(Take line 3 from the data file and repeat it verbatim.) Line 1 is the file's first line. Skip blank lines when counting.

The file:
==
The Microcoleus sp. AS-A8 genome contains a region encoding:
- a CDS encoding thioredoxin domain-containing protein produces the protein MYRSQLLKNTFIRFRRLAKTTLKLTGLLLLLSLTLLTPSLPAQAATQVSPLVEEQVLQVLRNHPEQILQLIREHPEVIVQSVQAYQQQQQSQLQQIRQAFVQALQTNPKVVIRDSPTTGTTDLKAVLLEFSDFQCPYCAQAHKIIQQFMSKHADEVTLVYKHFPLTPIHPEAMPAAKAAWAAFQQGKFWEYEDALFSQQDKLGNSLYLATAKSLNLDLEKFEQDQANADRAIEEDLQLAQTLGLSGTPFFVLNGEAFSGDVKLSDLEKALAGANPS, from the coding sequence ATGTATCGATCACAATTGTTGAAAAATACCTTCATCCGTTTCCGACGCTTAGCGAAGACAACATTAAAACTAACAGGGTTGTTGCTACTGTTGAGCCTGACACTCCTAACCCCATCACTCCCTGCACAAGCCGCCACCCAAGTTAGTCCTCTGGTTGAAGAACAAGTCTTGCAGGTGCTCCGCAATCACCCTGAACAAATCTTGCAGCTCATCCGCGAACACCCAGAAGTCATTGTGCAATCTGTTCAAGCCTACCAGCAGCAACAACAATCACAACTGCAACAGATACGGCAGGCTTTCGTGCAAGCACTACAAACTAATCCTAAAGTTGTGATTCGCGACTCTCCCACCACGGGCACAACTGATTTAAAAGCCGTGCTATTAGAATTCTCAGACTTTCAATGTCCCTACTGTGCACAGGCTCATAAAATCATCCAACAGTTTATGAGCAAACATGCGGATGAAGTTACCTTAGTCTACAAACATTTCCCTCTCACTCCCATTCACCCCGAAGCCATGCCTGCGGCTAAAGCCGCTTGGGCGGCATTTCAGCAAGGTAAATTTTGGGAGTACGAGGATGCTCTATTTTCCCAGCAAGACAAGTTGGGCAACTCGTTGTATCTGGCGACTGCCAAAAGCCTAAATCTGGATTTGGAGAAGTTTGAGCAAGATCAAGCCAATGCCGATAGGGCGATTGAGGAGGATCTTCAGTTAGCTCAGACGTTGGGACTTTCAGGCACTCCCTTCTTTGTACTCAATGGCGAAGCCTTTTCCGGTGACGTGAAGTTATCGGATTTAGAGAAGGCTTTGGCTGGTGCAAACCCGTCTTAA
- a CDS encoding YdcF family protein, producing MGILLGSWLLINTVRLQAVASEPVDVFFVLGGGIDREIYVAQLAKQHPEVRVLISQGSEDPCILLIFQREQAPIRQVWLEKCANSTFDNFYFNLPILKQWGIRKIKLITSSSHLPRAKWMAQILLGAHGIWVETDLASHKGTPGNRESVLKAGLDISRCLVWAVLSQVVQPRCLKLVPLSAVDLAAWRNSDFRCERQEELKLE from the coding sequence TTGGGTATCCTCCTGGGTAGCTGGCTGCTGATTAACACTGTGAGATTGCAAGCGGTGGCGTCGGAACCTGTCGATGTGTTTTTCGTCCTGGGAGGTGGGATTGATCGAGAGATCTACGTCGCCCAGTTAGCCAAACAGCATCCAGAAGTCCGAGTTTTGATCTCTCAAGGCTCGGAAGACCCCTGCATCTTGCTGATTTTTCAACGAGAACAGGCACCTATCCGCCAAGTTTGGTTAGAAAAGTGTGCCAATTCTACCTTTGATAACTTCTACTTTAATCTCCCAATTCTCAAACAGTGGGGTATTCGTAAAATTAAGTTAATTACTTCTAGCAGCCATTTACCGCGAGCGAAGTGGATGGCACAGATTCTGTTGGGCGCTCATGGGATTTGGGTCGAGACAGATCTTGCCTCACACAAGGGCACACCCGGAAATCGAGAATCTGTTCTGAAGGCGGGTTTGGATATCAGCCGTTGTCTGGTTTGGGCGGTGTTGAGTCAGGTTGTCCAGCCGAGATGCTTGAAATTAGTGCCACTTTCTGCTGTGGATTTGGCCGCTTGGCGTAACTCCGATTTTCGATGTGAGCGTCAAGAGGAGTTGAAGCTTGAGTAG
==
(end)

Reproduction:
- a CDS encoding YdcF family protein, producing MGILLGSWLLINTVRLQAVASEPVDVFFVLGGGIDREIYVAQLAKQHPEVRVLISQGSEDPCILLIFQREQAPIRQVWLEKCANSTFDNFYFNLPILKQWGIRKIKLITSSSHLPRAKWMAQILLGAHGIWVETDLASHKGTPGNRESVLKAGLDISRCLVWAVLSQVVQPRCLKLVPLSAVDLAAWRNSDFRCERQEELKLE from the coding sequence TTGGGTATCCTCCTGGGTAGCTGGCTGCTGATTAACACTGTGAGATTGCAAGCGGTGGCGTCGGAACCTGTCGATGTGTTTTTCGTCCTGGGAGGTGGGATTGATCGAGAGATCTACGTCGCCCAGTTAGCCAAACAGCATCCAGAAGTCCGAGTTTTGATCTCTCAAGGCTCGGAAGACCCCTGCATCTTGCTGATTTTTCAACGAGAACAGGCACCTATCCGCCAAGTTTGGTTAGAAAAGTGTGCCAATTCTACCTTTGATAACTTCTACTTTAATCTCCCAATTCTCAAACAGTGGGGTATTCGTAAAATTAAGTTAATTACTTCTAGCAGCCATTTACCGCGAGCGAAGTGGATGGCACAGATTCTGTTGGGCGCTCATGGGATTTGGGTCGAGACAGATCTTGCCTCACACAAGGGCACACCCGGAAATCGAGAATCTGTTCTGAAGGCGGGTTTGGATATCAGCCGTTGTCTGGTTTGGGCGGTGTTGAGTCAGGTTGTCCAGCCGAGATGCTTGAAATTAGTGCCACTTTCTGCTGTGGATTTGGCCGCTTGGCGTAACTCCGATTTTCGATGTGAGCGTCAAGAGGAGTTGAAGCTTGAGTAG